All people need some degree of confidence before they are able to accept criticism. This means that parents need to supervise carefully and break things down into steps so that a child can experience mostly success. Then they are able to accept constructive criticism in the small areas where they need more guidance. We all need some degree of confidence too before we are able to spend time with people that know more than us without feeling threatened.
Parental confidence also is important. I think often when parents themselves are insecure, they either project their own fears onto their children and make them insecure as well, or they convey to the children that there will not be acceptance unless the child does well. When a parent is confident, they will also look for the best people available to teach their child. When they are not, they will go for mediocre because they are unsure of the child's abilities or are intimidated by the skill level of the teacher in question.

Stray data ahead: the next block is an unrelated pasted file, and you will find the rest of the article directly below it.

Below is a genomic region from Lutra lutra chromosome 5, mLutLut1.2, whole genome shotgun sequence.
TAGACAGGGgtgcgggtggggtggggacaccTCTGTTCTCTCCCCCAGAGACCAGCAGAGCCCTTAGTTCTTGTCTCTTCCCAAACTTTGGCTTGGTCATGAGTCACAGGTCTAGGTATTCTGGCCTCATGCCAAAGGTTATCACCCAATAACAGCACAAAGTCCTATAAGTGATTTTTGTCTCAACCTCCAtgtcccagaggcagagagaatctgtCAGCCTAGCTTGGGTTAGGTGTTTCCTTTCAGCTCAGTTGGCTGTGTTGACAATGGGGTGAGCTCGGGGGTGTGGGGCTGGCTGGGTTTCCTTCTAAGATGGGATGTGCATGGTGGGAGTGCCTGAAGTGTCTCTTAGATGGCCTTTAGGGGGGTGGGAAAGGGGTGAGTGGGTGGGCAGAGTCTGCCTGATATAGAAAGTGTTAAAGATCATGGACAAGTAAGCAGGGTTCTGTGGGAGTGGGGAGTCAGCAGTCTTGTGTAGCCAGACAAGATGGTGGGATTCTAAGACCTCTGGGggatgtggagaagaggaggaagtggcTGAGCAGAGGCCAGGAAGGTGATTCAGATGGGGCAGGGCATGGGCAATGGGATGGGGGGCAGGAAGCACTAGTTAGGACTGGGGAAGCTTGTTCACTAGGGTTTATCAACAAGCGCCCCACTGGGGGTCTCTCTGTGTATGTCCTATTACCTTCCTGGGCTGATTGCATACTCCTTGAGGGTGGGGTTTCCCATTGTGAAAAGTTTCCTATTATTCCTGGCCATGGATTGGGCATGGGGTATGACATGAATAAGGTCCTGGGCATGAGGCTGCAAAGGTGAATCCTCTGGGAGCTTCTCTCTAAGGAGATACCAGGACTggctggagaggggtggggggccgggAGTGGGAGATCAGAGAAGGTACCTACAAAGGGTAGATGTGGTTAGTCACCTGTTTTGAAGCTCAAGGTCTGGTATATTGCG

One thing I've also found with students that I've had - the parents who are more involved and see themselves as the teacher at home have kids who are much more successful than those who leave the responsibility to the kids before they understand how to go about practicing or breaking down a problem into manageable pieces. Even though there does need to be a handing off of responsibility along the way, I think the process is a gradual one. It involves discussing a plan and then checking in during the practice, or writing down on a chart what was practiced and what specific things the child was working on improving etc until that process is very instinctual and natural. A 10 year old usually has no idea of how to go about breaking the problem into manageable chunks and that is where an adults life experience comes in, regardless of their ability in a particular area.
When I am teaching kids we do a lot of work on figuring out:
1) Where am I experiencing trouble?
2) Which hand is causing the problem, or what skill am I specifically missing?
3) How could I isolate that skill before reintegrating it into what I am trying to do?
4) What are several different ways of practicing that skill to make things more interesting?
5) How can I reintegrate the problem spot into the rest of what I am working on?